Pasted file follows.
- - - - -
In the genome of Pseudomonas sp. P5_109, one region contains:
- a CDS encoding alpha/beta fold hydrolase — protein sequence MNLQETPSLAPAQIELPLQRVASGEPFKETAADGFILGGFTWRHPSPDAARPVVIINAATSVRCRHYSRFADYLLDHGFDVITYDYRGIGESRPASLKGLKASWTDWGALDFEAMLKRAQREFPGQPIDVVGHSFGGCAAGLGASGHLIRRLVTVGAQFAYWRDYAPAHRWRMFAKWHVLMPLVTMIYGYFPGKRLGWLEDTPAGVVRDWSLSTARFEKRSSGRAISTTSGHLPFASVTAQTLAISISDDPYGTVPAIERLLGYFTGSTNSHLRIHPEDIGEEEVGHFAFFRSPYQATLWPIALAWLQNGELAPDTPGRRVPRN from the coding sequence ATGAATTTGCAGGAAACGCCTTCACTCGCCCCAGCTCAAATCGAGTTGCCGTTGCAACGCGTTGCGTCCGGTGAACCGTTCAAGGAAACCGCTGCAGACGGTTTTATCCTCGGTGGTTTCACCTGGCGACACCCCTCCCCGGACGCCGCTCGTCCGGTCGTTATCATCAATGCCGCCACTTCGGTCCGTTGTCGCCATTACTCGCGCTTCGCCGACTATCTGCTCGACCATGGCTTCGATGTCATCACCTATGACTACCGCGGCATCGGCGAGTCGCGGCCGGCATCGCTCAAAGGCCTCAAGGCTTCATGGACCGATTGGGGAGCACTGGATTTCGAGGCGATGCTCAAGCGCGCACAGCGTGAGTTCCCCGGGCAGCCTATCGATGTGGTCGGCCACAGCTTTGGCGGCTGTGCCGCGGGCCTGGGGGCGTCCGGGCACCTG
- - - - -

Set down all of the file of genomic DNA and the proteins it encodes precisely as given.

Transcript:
In the genome of Pseudomonas sp. P5_109, one region contains:
- a CDS encoding alpha/beta fold hydrolase — protein sequence MNLQETPSLAPAQIELPLQRVASGEPFKETAADGFILGGFTWRHPSPDAARPVVIINAATSVRCRHYSRFADYLLDHGFDVITYDYRGIGESRPASLKGLKASWTDWGALDFEAMLKRAQREFPGQPIDVVGHSFGGCAAGLGASGHLIRRLVTVGAQFAYWRDYAPAHRWRMFAKWHVLMPLVTMIYGYFPGKRLGWLEDTPAGVVRDWSLSTARFEKRSSGRAISTTSGHLPFASVTAQTLAISISDDPYGTVPAIERLLGYFTGSTNSHLRIHPEDIGEEEVGHFAFFRSPYQATLWPIALAWLQNGELAPDTPGRRVPRN from the coding sequence ATGAATTTGCAGGAAACGCCTTCACTCGCCCCAGCTCAAATCGAGTTGCCGTTGCAACGCGTTGCGTCCGGTGAACCGTTCAAGGAAACCGCTGCAGACGGTTTTATCCTCGGTGGTTTCACCTGGCGACACCCCTCCCCGGACGCCGCTCGTCCGGTCGTTATCATCAATGCCGCCACTTCGGTCCGTTGTCGCCATTACTCGCGCTTCGCCGACTATCTGCTCGACCATGGCTTCGATGTCATCACCTATGACTACCGCGGCATCGGCGAGTCGCGGCCGGCATCGCTCAAAGGCCTCAAGGCTTCATGGACCGATTGGGGAGCACTGGATTTCGAGGCGATGCTCAAGCGCGCACAGCGTGAGTTCCCCGGGCAGCCTATCGATGTGGTCGGCCACAGCTTTGGCGGCTGTGCCGCGGGCCTGGGGGCGTCCGGGCACCTG